“Bitwising” – Bitwise Operations in Java

I have a bad memory concerning particular details of programming languages which I don’t use very often, and bitwise operations are a good example of such details. Therefore, I decided to develop a Java program that serves the purpose of recapping the concepts that I’ve learned in school a few years ago.

In the following table one may find a short overview of the operations that are covered in the simple program below.

Operator Name Description Examples
~ not Unary operation that performs logical negation on each bit. After negation, bits that have the value 0 will have value 1 and the ones having value 1 will have value 0. ~4 = -5

~ 00000100

=11111011

& and Performs the logical AND operation on pairs of corresponding bits of the different numbers. The result is 1 if the pair of bits under comparison is 1, and 0 otherwise. 7&1 = 1

00000111 &

00000001 =

00000001

| or Performs the logical inclusive OR operation on pairs of corresponding bits of the different numbers. The result is 1 if at least one of the bits of the pair under comparison is 1, and 0 otherwise. 7 | 1 = 7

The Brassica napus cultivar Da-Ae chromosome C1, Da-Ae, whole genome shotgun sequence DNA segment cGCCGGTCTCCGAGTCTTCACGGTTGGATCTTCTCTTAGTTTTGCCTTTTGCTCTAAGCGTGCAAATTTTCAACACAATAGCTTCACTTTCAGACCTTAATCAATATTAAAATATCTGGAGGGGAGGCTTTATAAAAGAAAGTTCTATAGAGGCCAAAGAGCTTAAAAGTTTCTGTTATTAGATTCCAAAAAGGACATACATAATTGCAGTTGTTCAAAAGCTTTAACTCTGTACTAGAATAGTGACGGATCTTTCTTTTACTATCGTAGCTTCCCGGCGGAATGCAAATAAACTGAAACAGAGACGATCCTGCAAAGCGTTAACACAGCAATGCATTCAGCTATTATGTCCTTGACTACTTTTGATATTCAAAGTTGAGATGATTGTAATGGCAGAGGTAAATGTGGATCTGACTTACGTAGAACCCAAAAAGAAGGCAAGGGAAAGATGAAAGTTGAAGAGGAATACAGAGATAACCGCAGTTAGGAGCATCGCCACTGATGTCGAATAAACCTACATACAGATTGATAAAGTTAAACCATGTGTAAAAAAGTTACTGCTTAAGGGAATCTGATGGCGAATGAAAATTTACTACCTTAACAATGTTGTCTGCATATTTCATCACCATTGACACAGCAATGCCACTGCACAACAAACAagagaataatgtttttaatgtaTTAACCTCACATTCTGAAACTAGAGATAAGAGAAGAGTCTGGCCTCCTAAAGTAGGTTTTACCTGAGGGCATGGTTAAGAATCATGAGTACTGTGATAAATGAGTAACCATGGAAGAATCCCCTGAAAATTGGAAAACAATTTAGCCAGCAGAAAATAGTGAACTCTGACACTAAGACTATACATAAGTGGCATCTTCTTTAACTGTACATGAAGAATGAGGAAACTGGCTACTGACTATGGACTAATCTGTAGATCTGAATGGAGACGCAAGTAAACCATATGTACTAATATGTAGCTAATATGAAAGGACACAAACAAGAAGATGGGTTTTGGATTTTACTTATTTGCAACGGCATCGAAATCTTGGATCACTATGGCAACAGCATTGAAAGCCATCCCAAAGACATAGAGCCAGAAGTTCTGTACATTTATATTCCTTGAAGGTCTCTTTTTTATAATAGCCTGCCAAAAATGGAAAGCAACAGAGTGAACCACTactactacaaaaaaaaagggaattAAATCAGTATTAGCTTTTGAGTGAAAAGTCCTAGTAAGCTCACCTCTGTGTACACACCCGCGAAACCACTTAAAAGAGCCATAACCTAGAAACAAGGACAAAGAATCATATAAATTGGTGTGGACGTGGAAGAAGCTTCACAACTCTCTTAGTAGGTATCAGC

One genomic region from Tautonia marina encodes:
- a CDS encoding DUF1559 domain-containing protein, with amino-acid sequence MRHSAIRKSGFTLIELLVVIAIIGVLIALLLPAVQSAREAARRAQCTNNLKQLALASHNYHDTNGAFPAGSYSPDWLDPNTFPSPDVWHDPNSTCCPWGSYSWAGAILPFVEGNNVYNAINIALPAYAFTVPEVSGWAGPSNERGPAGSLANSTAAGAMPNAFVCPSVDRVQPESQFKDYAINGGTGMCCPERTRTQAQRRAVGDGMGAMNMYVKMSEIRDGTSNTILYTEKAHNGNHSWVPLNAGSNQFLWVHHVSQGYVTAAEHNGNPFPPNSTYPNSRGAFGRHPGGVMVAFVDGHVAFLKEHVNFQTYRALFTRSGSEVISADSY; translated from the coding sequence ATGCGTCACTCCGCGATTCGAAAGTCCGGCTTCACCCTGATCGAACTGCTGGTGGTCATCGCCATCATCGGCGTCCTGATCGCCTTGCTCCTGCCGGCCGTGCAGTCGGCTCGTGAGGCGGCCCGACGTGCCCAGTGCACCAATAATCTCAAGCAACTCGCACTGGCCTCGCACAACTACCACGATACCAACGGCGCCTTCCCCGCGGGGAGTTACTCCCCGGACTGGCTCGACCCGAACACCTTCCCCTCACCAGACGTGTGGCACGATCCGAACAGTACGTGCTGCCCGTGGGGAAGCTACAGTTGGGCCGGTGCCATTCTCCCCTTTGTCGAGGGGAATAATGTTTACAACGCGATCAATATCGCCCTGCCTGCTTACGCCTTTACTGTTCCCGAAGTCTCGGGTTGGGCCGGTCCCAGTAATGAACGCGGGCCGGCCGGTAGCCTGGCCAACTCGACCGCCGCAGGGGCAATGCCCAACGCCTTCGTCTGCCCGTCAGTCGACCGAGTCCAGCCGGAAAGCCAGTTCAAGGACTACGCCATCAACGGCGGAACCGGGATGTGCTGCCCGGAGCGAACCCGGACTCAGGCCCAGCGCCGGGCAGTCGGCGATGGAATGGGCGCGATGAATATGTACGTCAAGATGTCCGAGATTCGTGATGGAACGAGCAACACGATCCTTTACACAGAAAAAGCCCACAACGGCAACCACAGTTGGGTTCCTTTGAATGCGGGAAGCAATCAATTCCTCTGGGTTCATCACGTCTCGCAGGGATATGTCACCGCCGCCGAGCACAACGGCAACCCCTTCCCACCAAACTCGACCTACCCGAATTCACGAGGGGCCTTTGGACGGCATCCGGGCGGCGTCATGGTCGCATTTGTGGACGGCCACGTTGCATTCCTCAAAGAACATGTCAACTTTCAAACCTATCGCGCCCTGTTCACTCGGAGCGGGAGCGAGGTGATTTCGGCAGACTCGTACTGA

00000111 |

00000001 =

00000111

^ xor Performs the exclusive OR operation on pairs of corresponding bits of the different numbers. The result is 1 if the pair of bits under comparison is different, and 0 otherwise. 7^1 = 6

00000111 ^

00000001 =

00000110

<< signed left shift Shifts the bit pattern on the left operand n positions to the left. Value n is specified by the right hand side operand. Bits with value of 0 are shifted into the low order positions. Equivalent to multiply by 2, the result of the operation value << n is the same as calculating the expression value * (2^n).  7 << 2 = 28

00000111 << 2

=00011100

>> signed right shift Shifts the bit pattern on the left operand n positions to the right. Value n is specified by the right hand side operand. Bits with value of 0 or 1 are shifted into the high order positions in order to preserve the sign. Equivalent to divide by 2. the result of the operation value >> n is the same as calculating the expression value / (2^n). 7 >> 2 = 1

00000111 >> 2

=00000001